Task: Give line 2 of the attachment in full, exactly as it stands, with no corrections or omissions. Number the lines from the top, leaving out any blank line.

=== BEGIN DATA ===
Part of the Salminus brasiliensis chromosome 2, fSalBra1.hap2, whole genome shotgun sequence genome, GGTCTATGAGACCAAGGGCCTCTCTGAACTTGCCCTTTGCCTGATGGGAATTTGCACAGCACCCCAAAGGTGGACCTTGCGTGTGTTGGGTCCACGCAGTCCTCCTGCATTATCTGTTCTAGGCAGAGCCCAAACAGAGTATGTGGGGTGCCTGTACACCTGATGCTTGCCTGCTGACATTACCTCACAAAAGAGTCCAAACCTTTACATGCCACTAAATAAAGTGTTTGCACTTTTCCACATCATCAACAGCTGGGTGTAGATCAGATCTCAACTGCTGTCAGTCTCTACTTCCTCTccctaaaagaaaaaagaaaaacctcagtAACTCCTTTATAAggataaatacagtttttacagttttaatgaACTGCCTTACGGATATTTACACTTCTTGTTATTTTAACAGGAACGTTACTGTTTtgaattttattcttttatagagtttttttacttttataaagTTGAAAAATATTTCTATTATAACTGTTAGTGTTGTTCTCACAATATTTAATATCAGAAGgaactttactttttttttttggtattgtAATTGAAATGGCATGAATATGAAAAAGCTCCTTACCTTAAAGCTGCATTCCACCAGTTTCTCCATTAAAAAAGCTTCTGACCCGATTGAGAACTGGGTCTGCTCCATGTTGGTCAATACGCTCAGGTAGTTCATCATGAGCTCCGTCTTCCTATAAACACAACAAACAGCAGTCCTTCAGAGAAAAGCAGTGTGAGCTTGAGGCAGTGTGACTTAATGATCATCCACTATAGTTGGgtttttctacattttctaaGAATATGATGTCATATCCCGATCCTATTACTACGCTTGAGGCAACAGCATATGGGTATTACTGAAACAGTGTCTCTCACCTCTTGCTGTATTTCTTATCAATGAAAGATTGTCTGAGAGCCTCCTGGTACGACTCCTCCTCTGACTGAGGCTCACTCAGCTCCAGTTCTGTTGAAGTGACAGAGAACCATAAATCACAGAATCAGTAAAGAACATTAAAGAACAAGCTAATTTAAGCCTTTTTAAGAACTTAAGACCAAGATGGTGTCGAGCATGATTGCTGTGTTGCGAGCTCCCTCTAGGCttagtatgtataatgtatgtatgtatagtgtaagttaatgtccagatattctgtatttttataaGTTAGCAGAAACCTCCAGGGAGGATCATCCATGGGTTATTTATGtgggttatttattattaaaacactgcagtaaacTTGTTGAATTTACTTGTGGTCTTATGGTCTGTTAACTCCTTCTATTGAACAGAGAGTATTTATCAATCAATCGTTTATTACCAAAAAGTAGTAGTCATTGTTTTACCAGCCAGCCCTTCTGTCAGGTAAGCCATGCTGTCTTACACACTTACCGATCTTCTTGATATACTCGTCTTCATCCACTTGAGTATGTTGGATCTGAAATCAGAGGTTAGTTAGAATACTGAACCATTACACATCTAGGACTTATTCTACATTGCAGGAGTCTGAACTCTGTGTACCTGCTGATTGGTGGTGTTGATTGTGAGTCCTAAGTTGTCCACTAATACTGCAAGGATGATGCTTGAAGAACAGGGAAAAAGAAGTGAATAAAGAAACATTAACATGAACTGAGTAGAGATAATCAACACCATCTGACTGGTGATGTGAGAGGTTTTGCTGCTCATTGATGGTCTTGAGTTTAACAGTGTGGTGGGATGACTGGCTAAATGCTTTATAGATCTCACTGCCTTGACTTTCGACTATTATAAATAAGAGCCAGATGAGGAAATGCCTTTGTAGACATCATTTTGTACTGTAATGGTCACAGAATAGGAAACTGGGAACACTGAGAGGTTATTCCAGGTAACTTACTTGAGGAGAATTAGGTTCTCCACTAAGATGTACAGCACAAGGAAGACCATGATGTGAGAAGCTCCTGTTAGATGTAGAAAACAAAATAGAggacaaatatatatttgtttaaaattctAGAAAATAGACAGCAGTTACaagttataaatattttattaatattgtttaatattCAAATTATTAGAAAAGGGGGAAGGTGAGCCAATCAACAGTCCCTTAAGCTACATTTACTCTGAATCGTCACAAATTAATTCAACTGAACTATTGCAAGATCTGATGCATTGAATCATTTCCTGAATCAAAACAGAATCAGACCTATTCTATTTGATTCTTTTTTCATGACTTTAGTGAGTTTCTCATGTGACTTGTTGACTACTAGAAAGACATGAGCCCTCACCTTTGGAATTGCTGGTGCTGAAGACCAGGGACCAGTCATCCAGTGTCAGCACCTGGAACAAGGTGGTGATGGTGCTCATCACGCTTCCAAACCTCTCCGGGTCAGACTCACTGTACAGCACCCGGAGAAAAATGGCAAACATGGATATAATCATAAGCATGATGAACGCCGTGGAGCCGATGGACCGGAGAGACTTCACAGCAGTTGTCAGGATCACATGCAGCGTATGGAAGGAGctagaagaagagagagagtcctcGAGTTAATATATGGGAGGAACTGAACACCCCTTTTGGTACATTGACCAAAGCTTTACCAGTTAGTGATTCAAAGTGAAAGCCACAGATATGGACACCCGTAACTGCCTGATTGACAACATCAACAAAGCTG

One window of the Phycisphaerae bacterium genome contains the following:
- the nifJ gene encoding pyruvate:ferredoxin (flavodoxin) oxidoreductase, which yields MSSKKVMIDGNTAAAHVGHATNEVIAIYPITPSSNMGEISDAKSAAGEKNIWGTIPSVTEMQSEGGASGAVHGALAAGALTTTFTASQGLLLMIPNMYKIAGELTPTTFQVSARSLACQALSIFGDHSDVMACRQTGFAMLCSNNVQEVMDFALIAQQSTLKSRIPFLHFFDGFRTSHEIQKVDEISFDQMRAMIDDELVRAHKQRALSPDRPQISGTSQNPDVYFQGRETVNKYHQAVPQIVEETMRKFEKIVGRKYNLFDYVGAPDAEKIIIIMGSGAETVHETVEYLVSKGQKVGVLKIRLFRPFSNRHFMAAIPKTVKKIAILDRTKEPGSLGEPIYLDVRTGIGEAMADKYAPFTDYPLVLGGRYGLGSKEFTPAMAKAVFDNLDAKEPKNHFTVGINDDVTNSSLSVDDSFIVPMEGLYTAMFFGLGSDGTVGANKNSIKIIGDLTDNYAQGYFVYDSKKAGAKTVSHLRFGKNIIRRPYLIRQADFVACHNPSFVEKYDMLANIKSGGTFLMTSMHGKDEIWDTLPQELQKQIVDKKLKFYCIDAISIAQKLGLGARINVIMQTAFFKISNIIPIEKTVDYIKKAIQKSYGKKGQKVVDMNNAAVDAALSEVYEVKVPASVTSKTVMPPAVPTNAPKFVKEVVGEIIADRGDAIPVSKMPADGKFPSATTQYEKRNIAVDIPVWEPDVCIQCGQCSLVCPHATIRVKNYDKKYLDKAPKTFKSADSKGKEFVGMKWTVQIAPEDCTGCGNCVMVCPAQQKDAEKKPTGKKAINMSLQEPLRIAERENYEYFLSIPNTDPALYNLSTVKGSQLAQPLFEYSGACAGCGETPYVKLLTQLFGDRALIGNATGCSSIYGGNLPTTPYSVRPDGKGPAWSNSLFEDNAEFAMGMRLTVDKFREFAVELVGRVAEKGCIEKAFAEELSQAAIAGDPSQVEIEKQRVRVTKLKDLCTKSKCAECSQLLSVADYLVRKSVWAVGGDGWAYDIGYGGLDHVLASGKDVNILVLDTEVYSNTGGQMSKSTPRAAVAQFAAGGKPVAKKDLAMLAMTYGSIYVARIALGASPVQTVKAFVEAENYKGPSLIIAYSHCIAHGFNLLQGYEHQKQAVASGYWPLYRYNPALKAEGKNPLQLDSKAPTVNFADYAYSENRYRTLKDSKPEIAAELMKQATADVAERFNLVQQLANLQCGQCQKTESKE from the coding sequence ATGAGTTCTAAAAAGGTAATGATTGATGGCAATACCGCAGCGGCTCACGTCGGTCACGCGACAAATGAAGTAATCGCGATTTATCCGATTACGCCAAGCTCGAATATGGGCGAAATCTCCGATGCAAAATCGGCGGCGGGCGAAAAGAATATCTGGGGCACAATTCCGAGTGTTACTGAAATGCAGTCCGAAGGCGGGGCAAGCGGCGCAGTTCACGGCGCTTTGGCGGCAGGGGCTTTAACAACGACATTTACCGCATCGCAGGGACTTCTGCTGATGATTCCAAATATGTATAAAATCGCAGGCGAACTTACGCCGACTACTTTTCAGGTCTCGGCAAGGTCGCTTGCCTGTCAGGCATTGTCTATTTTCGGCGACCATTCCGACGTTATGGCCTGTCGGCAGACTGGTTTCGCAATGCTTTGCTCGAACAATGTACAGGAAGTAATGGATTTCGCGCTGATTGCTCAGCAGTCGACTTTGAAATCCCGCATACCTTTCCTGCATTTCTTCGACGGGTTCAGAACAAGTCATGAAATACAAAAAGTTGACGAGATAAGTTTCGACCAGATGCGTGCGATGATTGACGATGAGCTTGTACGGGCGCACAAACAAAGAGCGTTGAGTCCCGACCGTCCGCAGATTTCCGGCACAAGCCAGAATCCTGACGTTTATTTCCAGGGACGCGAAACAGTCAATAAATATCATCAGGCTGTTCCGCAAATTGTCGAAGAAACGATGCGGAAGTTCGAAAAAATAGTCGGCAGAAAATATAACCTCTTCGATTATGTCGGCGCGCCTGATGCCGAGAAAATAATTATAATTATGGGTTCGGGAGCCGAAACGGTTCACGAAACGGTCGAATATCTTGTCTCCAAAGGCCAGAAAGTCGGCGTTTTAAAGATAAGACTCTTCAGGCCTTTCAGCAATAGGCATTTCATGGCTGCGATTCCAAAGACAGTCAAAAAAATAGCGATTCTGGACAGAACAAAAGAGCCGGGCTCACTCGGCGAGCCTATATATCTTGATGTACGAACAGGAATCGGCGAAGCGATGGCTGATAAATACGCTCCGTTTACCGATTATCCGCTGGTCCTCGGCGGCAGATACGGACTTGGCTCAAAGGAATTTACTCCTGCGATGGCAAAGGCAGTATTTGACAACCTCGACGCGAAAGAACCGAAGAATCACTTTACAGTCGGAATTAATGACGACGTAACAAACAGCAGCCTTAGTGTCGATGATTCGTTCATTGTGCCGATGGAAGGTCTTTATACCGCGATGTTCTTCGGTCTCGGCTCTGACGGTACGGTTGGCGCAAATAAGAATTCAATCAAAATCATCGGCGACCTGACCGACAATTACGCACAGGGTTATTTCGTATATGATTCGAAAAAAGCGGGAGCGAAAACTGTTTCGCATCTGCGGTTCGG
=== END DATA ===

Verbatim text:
One window of the Phycisphaerae bacterium genome contains the following: